How to clean your BBQ grill
I admit it, cleaning isn’t one of my favourite tasks. No matter whether it’s vacuuming, washing up or dusting – I somehow never seem to be in the mood for it. Therapeutic effects? Not in my mind. This way of thinking isn’t only limited to my apartment: I find grilling tons more fun than cleaning the grill afterwards. You agree? I’m not surprised. But it's important if you want your BBQ dinner to taste nice every time. Even I get that.
Let’s begin with some good news: cleaning the entire grill is only necessary once per season. You might have done that after our last BBQ in 2018 – or you might have to do it now, because you couldn’t be bothered and put the grill away for the winter right after your last BBQ. Out of sight, out of mind, right? Well, the bad news is: if that’s what you did, you have some cleaning to do before you can enjoy sizzling sausages.
How to clean every part of a BBQ grill
Begin with all removable parts. These are best cleaned in the sink using regular washing-up liquid. Pre-clean the cooking chamber with wet kitchen roll, giving it a good scrub with a sponge and washing-up liquid to remove any traces of fat. Use a wooden scraper to remove any caked-on dirt.
You want your grill to look clean from the outside? Use warm water with washing-up liquid to clean the surfaces and outside of your grill or use a special surface cleaner for stainless steel, for instance. What’s important is to apply little pressure to avoid scratching any surfaces. After a short time, your grill will look nice and shiny again.
Make sure to carry out the next steps after each BBQ, not just once a year: cleaning the grill grate, cleaning the grease drip tray and disposing ash and coal. It might be lots of work, but the more often you get it done, the less time it takes. The cleaning method depends on the type of grill:
- Wait until the grill has cooled down completely.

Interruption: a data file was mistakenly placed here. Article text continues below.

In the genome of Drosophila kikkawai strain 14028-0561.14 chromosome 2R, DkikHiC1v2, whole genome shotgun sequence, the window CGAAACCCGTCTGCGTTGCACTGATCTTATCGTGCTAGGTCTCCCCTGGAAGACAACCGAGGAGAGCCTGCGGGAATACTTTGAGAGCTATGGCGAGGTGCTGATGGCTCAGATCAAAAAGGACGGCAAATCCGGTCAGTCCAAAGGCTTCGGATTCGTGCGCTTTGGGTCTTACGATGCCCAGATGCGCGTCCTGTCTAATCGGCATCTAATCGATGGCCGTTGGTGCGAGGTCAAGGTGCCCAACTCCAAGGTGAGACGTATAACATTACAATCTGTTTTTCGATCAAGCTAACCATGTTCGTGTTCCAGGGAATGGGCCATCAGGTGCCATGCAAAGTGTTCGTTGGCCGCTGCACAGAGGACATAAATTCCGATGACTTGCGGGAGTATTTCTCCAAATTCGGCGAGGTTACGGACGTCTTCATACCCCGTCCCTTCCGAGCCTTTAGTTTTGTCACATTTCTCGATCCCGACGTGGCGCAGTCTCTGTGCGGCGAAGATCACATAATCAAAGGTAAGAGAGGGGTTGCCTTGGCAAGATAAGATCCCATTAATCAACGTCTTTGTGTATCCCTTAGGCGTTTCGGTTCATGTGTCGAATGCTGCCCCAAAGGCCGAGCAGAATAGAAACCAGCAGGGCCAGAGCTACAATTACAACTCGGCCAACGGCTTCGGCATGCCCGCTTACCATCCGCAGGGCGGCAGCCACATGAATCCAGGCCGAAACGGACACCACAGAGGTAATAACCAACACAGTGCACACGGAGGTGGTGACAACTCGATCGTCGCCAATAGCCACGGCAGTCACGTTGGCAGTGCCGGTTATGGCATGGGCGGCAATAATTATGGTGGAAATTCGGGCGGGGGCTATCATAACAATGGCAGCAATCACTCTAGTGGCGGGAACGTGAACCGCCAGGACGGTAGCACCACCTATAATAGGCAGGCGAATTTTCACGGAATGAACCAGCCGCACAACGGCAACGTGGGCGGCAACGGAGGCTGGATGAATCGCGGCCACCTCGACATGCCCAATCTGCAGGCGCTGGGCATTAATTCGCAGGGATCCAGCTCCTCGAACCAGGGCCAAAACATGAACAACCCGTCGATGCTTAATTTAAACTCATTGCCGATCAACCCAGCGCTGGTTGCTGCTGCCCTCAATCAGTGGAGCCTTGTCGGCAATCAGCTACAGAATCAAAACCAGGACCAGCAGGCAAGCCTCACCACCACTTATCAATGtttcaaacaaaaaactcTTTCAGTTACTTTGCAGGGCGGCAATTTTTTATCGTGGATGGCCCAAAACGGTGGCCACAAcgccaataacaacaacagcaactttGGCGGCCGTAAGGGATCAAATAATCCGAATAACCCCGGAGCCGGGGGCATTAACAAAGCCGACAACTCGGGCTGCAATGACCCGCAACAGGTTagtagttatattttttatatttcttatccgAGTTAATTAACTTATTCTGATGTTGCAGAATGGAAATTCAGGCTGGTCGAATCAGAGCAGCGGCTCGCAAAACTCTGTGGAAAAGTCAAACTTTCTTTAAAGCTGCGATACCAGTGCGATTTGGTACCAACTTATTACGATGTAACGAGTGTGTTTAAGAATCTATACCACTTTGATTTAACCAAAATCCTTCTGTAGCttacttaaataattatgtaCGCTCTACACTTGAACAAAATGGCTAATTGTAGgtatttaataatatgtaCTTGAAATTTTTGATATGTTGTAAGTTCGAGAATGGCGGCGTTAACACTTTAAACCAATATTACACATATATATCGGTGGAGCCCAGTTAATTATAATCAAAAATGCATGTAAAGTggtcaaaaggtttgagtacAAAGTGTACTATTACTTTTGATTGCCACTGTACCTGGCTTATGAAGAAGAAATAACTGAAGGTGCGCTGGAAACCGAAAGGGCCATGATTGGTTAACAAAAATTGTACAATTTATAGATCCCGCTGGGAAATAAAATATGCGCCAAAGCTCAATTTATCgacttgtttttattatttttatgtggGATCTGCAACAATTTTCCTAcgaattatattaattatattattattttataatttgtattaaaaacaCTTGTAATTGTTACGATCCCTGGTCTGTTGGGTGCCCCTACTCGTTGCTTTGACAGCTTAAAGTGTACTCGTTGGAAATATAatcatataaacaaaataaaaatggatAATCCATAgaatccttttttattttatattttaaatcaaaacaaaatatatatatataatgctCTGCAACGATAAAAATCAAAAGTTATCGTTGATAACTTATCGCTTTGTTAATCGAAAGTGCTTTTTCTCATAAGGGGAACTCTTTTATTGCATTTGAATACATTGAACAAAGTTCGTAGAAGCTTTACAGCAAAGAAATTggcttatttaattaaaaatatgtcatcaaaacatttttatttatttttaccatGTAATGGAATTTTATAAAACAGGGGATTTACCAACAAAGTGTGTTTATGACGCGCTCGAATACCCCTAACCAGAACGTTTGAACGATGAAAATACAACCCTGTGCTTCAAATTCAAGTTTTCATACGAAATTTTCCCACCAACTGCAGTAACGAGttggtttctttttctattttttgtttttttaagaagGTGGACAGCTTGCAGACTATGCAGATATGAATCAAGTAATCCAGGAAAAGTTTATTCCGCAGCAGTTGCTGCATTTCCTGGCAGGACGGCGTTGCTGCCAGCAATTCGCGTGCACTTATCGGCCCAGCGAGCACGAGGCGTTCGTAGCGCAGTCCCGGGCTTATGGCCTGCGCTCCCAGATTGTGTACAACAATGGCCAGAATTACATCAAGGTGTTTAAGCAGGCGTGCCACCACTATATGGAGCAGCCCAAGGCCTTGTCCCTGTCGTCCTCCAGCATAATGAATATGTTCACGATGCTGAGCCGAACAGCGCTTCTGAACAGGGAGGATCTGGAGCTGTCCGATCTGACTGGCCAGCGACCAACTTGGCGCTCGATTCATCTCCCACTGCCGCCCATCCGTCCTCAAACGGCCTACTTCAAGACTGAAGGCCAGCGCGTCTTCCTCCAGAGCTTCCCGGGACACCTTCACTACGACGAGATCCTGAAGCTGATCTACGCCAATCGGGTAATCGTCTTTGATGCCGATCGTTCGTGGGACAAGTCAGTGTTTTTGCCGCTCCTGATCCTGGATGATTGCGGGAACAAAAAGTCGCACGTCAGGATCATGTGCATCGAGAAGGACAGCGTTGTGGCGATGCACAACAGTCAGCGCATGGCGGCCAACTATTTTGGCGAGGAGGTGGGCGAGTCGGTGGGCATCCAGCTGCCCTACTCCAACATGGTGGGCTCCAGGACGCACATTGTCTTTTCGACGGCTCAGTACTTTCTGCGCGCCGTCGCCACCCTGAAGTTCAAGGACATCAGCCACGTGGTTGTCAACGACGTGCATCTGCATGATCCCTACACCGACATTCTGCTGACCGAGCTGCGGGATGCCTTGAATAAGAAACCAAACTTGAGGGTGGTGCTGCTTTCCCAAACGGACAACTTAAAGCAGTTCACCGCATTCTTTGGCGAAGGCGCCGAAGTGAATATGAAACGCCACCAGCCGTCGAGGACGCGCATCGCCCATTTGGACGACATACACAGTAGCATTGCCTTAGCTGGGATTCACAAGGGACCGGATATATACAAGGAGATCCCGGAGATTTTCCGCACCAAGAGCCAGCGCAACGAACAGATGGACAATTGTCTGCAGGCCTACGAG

- Get rid of the coal. A galvanised bucket is your best option.
- The ashes need to be removed, too.
- Use a special spray to clean the grill grate. Allow the spray to take effect and then wipe the grate clean with a damp sponge.
- Use a wooden scraper to remove any caked-on dirt.
- Again, don't start cleaning until the grill is cold.
- Remove the grease drip tray and clean it with water and washing-up liquid. If this doesn’t work, use a degreaser.
- Turn on the burner, press the ignition button and close the lid. This will burn off all of the dirt.
- Any meat residues and marinade are turned into ash, creating smoke. As soon as no more smoke can be seen, the work is done. This usually takes about 30 minutes.
- Remove the remains with a stainless steel brush.
- If you want, oil the grill grate. This removes any ash that’s left over and forms a kind of non-stick layer.
- Again, don’t start until the grill has cooled down completely.
- Double-check that you’ve unplugged the grill.
- Remove the grease drip tray and clean it with water and washing-up liquid.
- Brush the grill grate clean, but do not use steel wool.
- If the heating elements are dirty, scrape them off very carefully.
- Wipe the inside and outside with a damp cloth and some cleaner.
The easiest way to clean your grill is to keep it from getting dirty in the first place. Covers protect your grill from the outside and drip trays protect the grate. This is an indirect cooking method which includes the meat’s juice, so it’s not suitable for any meat that has short cooking times.
What about other remedies?
As is so often the case with cleaning, there are also a few simple home remedies that help you get your BBQ clean. They work just as well as professional cleaning products, so it’s handy to have them at home.
Newspaper It’s a common problem: you have no newspaper subscription, but your letterbox is always full of adverts and magazines from certain supermarkets. Do you throw them away? Use them to clean your grill. Wrap the grill grate in damp newspaper and leave it like that for at least three hours. The moisture and the printing ink soften up the dirt, so you can easily brush it off afterwards.
Baking powder Baking powder doesn’t only make cakes rise, it also works wonders on grill grates. Place your grill grate in a container, sprinkle it generously with baking powder and fill in so much water that the entire grate is covered. The reaction between water and baking powder dissolves fat and dirt.
Aluminium foil Your BBQ brush is old and scruffy? Tinfoil is a great alternative. Crumple it up and use it to clean your grill grate. But I’d still recommend buying a new grill brush, as cleaning takes longer and is harder work with tinfoil.
Now that the tedious work is over, let’s turn to the more enjoyable part: put the cloth, brushes and cleaning sprays away and let those perfect embers speak for themselves.